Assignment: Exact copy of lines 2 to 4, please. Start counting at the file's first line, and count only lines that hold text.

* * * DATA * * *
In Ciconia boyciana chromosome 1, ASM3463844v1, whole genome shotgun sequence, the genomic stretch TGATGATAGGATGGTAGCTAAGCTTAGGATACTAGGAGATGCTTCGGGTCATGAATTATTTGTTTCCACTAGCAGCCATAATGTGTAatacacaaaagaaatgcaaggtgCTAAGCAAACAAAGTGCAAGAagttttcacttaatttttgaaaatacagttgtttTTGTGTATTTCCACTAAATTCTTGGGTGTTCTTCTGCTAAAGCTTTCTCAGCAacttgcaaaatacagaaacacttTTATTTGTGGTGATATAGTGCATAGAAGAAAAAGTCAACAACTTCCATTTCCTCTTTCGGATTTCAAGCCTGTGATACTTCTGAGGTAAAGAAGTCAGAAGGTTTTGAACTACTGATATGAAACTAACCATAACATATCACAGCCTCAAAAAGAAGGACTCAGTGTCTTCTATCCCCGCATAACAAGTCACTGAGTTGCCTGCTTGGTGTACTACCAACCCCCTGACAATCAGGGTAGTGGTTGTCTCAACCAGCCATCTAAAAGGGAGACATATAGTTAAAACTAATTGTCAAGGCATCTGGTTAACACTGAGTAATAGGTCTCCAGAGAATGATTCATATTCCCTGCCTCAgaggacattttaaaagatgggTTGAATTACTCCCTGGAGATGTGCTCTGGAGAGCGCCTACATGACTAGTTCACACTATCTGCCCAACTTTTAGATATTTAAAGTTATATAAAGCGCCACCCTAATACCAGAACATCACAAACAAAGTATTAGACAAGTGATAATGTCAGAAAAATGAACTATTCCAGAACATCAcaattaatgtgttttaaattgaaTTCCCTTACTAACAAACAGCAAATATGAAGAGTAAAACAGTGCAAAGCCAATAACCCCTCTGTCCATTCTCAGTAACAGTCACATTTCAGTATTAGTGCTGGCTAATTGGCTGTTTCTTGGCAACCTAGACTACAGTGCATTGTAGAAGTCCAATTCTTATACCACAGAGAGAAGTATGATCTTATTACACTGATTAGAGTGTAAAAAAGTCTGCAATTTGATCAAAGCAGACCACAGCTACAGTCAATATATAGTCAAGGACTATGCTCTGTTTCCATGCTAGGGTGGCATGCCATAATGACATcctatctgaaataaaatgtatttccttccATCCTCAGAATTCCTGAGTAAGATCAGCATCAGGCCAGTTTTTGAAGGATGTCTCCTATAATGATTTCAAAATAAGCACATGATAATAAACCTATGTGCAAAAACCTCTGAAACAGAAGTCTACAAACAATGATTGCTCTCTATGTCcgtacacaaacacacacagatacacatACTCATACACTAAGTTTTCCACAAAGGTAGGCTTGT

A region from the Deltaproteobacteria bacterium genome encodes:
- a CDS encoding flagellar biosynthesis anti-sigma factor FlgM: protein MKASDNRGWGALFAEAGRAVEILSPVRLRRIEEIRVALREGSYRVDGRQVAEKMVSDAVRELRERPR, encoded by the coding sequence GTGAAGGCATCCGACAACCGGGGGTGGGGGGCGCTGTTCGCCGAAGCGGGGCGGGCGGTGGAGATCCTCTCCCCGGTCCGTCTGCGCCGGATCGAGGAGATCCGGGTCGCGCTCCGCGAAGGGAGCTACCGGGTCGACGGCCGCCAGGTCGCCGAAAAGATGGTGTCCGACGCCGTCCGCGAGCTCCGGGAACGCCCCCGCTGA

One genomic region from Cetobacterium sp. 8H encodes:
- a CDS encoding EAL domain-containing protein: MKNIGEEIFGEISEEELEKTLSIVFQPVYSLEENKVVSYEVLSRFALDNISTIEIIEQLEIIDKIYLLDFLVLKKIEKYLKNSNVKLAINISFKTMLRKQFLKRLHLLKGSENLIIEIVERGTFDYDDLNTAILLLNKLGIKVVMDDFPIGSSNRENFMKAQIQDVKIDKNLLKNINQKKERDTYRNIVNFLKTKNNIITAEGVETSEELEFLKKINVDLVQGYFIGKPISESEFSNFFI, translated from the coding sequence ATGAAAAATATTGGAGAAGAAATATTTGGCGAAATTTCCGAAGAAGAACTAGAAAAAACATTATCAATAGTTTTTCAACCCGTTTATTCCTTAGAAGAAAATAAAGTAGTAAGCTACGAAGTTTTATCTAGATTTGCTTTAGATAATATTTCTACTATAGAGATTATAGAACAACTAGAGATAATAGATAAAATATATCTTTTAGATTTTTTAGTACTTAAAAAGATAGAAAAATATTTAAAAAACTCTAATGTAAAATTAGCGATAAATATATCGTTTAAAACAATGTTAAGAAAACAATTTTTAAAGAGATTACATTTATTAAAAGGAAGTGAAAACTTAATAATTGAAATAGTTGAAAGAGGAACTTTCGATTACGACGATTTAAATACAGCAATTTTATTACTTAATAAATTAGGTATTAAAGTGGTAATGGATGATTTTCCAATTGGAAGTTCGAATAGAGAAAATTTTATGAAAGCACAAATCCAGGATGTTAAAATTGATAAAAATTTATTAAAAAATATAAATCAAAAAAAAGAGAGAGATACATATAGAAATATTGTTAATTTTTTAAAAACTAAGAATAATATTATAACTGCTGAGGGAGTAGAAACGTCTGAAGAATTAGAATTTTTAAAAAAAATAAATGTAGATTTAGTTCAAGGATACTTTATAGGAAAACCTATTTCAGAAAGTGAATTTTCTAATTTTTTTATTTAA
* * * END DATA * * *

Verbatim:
A region from the Deltaproteobacteria bacterium genome encodes:
- a CDS encoding flagellar biosynthesis anti-sigma factor FlgM: protein MKASDNRGWGALFAEAGRAVEILSPVRLRRIEEIRVALREGSYRVDGRQVAEKMVSDAVRELRERPR, encoded by the coding sequence GTGAAGGCATCCGACAACCGGGGGTGGGGGGCGCTGTTCGCCGAAGCGGGGCGGGCGGTGGAGATCCTCTCCCCGGTCCGTCTGCGCCGGATCGAGGAGATCCGGGTCGCGCTCCGCGAAGGGAGCTACCGGGTCGACGGCCGCCAGGTCGCCGAAAAGATGGTGTCCGACGCCGTCCGCGAGCTCCGGGAACGCCCCCGCTGA

One genomic region from Cetobacterium sp. 8H encodes: